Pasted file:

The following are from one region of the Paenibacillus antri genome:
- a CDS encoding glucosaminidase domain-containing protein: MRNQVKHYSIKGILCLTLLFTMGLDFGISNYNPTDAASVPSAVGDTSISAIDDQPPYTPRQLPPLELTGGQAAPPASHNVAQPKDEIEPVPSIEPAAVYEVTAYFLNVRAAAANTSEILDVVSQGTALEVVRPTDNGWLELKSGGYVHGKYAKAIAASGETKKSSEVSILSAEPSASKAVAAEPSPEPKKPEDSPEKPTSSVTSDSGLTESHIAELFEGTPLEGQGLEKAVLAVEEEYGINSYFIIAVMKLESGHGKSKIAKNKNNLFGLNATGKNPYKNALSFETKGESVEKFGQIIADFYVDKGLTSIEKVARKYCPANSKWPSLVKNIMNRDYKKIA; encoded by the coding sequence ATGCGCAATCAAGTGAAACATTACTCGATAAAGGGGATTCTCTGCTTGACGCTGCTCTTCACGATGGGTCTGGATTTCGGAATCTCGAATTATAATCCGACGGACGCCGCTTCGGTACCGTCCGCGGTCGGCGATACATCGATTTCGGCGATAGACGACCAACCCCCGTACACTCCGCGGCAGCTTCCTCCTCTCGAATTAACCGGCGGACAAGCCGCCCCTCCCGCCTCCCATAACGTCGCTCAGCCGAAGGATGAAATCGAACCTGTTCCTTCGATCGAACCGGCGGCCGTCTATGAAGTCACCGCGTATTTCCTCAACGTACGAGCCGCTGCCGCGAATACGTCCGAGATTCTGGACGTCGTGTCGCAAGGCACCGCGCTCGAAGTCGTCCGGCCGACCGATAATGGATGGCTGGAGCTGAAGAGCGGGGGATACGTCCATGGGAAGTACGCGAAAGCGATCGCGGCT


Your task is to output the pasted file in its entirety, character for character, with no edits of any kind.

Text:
The following are from one region of the Paenibacillus antri genome:
- a CDS encoding glucosaminidase domain-containing protein: MRNQVKHYSIKGILCLTLLFTMGLDFGISNYNPTDAASVPSAVGDTSISAIDDQPPYTPRQLPPLELTGGQAAPPASHNVAQPKDEIEPVPSIEPAAVYEVTAYFLNVRAAAANTSEILDVVSQGTALEVVRPTDNGWLELKSGGYVHGKYAKAIAASGETKKSSEVSILSAEPSASKAVAAEPSPEPKKPEDSPEKPTSSVTSDSGLTESHIAELFEGTPLEGQGLEKAVLAVEEEYGINSYFIIAVMKLESGHGKSKIAKNKNNLFGLNATGKNPYKNALSFETKGESVEKFGQIIADFYVDKGLTSIEKVARKYCPANSKWPSLVKNIMNRDYKKIA; encoded by the coding sequence ATGCGCAATCAAGTGAAACATTACTCGATAAAGGGGATTCTCTGCTTGACGCTGCTCTTCACGATGGGTCTGGATTTCGGAATCTCGAATTATAATCCGACGGACGCCGCTTCGGTACCGTCCGCGGTCGGCGATACATCGATTTCGGCGATAGACGACCAACCCCCGTACACTCCGCGGCAGCTTCCTCCTCTCGAATTAACCGGCGGACAAGCCGCCCCTCCCGCCTCCCATAACGTCGCTCAGCCGAAGGATGAAATCGAACCTGTTCCTTCGATCGAACCGGCGGCCGTCTATGAAGTCACCGCGTATTTCCTCAACGTACGAGCCGCTGCCGCGAATACGTCCGAGATTCTGGACGTCGTGTCGCAAGGCACCGCGCTCGAAGTCGTCCGGCCGACCGATAATGGATGGCTGGAGCTGAAGAGCGGGGGATACGTCCATGGGAAGTACGCGAAAGCGATCGCGGCT